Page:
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Earth law update – March 24, 2016

From Tom Brenan, Gaia Foundation

Here are some recent Earth law developments:

  • The Australian Earth Laws Alliance (AELA) has issued a call for papers in preparation for its conference on 20th and 21st October 2016, ‘The future of Australian environmental law: politics, reform and community activism’. Individual papers and panels are welcome on a wide range of themes exploring future environmental law and governance in Australia. The closing date for submission of abstracts to AELA is 1st June 2016.
  • Residents in Barrington, New Hampshire, USA, have voted to adopt a Community Bill of Rights which asserts their right to clean air and water and local community self-government. The ordinance bans corporate gravel extraction and water withdrawal. It also recognizes the Rights of Nature, such that “ecosystems possess rights to exist, flourish, and naturally evolve” and “residents of the town shall possess legal standing to enforce those rights on behalf of those ecosystems.” The Community Environmental Legal Defense Fund has been working with residents to advance community rights since 2006.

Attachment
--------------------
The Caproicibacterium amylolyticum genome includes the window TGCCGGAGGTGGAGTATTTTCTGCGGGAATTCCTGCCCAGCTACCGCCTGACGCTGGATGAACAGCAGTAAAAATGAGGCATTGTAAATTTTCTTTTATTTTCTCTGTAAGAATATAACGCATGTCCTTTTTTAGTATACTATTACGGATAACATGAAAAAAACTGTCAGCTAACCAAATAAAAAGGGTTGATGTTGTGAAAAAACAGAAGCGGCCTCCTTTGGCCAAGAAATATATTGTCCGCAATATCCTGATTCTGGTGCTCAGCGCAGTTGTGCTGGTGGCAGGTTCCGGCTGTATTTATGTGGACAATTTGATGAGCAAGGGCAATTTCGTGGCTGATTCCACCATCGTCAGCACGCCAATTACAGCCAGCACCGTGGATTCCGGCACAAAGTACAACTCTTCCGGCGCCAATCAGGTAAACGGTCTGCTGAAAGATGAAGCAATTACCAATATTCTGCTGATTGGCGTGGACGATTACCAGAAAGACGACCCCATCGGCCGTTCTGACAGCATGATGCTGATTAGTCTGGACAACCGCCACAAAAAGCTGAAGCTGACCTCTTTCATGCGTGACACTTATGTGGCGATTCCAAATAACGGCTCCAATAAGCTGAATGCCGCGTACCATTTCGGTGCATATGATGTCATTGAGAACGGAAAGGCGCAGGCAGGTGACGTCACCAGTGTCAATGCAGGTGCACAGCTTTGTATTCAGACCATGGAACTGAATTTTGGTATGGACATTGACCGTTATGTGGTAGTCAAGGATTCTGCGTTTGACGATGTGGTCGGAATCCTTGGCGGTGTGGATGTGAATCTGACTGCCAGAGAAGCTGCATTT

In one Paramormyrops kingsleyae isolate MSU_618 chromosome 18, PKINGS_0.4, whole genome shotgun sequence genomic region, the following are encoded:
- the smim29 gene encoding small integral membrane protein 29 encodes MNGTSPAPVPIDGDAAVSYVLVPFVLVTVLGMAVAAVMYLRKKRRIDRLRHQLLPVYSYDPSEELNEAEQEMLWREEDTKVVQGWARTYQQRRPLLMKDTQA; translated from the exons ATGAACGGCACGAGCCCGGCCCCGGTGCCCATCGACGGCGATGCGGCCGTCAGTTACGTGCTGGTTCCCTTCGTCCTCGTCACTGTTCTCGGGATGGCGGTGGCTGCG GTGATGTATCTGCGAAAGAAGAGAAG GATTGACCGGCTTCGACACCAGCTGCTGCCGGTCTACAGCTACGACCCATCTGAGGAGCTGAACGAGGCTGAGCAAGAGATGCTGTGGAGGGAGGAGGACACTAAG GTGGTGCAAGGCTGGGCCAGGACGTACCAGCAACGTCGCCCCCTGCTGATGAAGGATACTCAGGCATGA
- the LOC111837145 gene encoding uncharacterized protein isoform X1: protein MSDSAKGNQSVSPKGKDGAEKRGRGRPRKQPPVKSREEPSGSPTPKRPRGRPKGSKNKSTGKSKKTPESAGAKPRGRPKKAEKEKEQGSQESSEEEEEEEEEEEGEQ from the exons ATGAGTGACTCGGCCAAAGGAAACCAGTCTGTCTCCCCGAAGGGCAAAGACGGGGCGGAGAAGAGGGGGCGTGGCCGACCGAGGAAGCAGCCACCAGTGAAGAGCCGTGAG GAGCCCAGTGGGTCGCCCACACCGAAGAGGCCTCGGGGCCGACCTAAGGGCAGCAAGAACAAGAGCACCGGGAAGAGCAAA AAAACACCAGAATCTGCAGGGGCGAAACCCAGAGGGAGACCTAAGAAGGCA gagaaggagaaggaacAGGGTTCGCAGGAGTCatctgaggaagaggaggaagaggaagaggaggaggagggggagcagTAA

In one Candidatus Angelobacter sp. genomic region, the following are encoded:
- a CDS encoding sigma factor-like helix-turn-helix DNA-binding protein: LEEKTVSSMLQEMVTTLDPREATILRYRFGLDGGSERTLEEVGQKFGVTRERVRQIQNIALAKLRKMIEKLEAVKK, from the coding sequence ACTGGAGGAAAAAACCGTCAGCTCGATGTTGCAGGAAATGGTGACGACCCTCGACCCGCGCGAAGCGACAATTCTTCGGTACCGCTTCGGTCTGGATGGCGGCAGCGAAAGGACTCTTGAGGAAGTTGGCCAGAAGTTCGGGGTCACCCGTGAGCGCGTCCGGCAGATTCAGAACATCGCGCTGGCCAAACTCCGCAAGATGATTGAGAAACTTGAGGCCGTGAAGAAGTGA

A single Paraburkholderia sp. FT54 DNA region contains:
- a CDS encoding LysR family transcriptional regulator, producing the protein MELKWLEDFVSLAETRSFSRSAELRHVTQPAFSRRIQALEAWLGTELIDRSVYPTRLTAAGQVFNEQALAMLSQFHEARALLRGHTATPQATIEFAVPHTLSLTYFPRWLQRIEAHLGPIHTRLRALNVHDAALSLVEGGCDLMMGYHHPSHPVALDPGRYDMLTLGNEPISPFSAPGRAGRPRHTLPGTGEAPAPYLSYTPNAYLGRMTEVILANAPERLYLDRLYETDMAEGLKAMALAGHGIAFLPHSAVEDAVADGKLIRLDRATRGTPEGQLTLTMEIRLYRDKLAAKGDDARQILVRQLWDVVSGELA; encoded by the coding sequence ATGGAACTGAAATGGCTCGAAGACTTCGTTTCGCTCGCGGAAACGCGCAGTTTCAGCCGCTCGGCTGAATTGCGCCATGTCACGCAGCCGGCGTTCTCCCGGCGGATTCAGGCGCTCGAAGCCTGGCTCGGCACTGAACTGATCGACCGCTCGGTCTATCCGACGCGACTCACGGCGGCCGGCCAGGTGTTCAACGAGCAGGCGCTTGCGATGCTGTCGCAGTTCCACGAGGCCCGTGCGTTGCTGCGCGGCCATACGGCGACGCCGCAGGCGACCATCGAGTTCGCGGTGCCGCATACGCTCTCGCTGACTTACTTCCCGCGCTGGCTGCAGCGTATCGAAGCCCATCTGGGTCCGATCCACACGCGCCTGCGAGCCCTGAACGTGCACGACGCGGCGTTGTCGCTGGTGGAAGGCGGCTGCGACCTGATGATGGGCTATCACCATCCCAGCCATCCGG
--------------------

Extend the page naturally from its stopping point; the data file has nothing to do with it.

• In the wake of COP21 in Paris, Vanda Shiva has suggested a Pact for the Earth as a manifesto for sustainability. The pledge starts with seeing and cherishing the soil as a living entity whose survival is essential to our own and goes on to recognise that we are all members of the Earth community, in which all species, peoples and cultures have intrinsic worth and rights to sustenance.
  • Back in November 2014, the Indigenous Peoples’ and Community Conserved Territories and Areas (ICCA) Consortium co-organised a main Stream of events at the World Parks Congress in Sydney (Australia).  This was the Stream on Enhancing Diversity, Quality and Vitality of Governance which took years to prepare and drew together the experience, knowledge, energy, engagement and creativity of several hundred people.  Three 20 minute films are now available which are designed to take viewers on a journey of exploration of “the complex, sensitive and sometimes confusing and disturbing phenomenon called ‘governance of protected and conserved areas’”.